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Graduate gives $175,000 to support Department of Modern Greek and Byzantine Studies

20 November 2019
Donation enables new teaching material for Beginners Greek
Peter Pontikis, an alumnus of the University of Sydney, has generously pledged to donate a total of $175,000 for the teaching of Modern Greek language and culture.

Peter Pontikis’s gift of $35,000 per annum for the next five years will support the teaching of the Department of Modern Greek and Byzantine Studies, including the production of the first-ever textbook specifically tailored for the teaching of Modern Greek in the Australian tertiary education system.

University of Sydney graduate Peter Pontikis's professional headshot portrait of man dressed in black and white buisness suit and a blue tie with light blue and yellow-coloured dolphin pattern

University of Sydney graduate Peter Pontikis

“Peter Pontikis is one of the most engaged and committed life-long students of Greek culture and language,” said Professor Vrasidas Karalis, Chair of the Department of Modern Greek and Byzantine Studies. “Peter’s donation gives us the opportunity to prepare material for people who haven't studied Greek and want to explore their linguistic origins and foundational cultural stories.”

With the assistance of publication co-supervisor Associate Professor Anthony Dracopoulos and Modern Greek lecturer Sophia Sakellis, the textbook will be based on “a deep knowledge of the country’s educational system and language acquisition practices implemented in Australian primary and high schools.”

Peter Pontikis’s donation gives us the opportunity to prepare material for people who haven't studied Greek and want to explore their linguistic origins and foundational cultural stories.
Professor Vrasidas Karalis, Department Chair of Modern Greek and Byzantine Studies and Sir Nicholas Laurantus Professor of Modern Greek

 

Professor Adrian Vickers, Acting Head of the School of Languages and Cultures, signals that the prospective teaching material “will be a national and international resource.”

“It allows us to offer a program that is unique in Australia. The support given to our Modern Greek Studies by members of the Greek community is truly impressive. It is particularly pleasing to see how Mr Pontikis’s dedication and commitment to knowledge have led him to make this generous donation.”

Man sitting on a sofa chair at home with a red t-shirt with Greek text and an opened Modern Greek language book in his hands resting on his laps

Peter Pontikis reading Greek literature at home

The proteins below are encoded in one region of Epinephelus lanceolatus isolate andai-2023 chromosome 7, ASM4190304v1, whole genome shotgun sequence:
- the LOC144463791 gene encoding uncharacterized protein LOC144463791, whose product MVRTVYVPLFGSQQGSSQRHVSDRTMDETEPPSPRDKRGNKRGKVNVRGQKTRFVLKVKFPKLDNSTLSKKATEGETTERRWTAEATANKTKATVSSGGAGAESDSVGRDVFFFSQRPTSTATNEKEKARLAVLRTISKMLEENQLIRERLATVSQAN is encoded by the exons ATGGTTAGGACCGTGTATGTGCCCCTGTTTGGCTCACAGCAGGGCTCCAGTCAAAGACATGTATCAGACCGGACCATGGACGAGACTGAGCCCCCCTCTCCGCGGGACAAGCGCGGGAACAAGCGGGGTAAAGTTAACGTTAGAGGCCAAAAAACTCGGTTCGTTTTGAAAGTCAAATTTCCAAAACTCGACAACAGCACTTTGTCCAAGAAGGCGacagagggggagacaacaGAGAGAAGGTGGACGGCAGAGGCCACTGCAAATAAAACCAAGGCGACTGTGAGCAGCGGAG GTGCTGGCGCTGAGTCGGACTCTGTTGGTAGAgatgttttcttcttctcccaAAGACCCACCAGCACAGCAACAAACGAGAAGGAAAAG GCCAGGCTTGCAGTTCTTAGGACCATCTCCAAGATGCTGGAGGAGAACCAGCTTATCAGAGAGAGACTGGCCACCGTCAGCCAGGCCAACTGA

“Having grown up in Australia, Peter realised that our department offered him the opportunity to connect with his heritage and develop strong links with the Greek-Australian community,” said Professor Karalis.

Peter thanks the Department of Modern Greek and Byzantine Studies for the opportunity to support the teaching of Modern Greek in the 21st century “with all its familiar and newer challenges to adapt and accommodate the engagement and delivery of effective inspiration of the most subversive, sacred and wellspring language.”

Peter Pontikis graduated from the University of Sydney with the Bachelor of Economics in 1984 and a Master of Arts in 2005. “It was my village and alma mater where life and its opportunities began to open for me. It was luck and a gift,” said Peter. “It is with deep gratitude that I have the honour to return to the sandstone starting block of my journey after half a life’s arc.”

Now based in Brisbane, Peter provides services to India and Southeast Asia and maintains a high international profile with his successful career in financial technology, treasury and investment management. With over three decades of industry experience, Peter has worked for a range of organisations, including KPMG, Westpac, St. George Bank, ANZ Trustees and Suncorp Banking.

Reflecting on his achievements, Peter described the University of Sydney as “an expedition that taught me more than just IQ and the graces of burnished EQ, but that of the importance of nurtured, supported and well-invested cultural capital or, simply, CQ – Cultural Quotient.”

“Cultural Quotient, or cultural intelligence, is borne out of constant exposure to and reflection on the diversity of human condition, nature and world history to which language documents and communicates,” said Peter.

“Indeed, language – the element that defines our very humanity as a species – is what connects us to a greater whole,” said Peter. “The Greek language plays a nuanced role throughout history in this connection with past endeavours and experiences, and still continues to do so today.”

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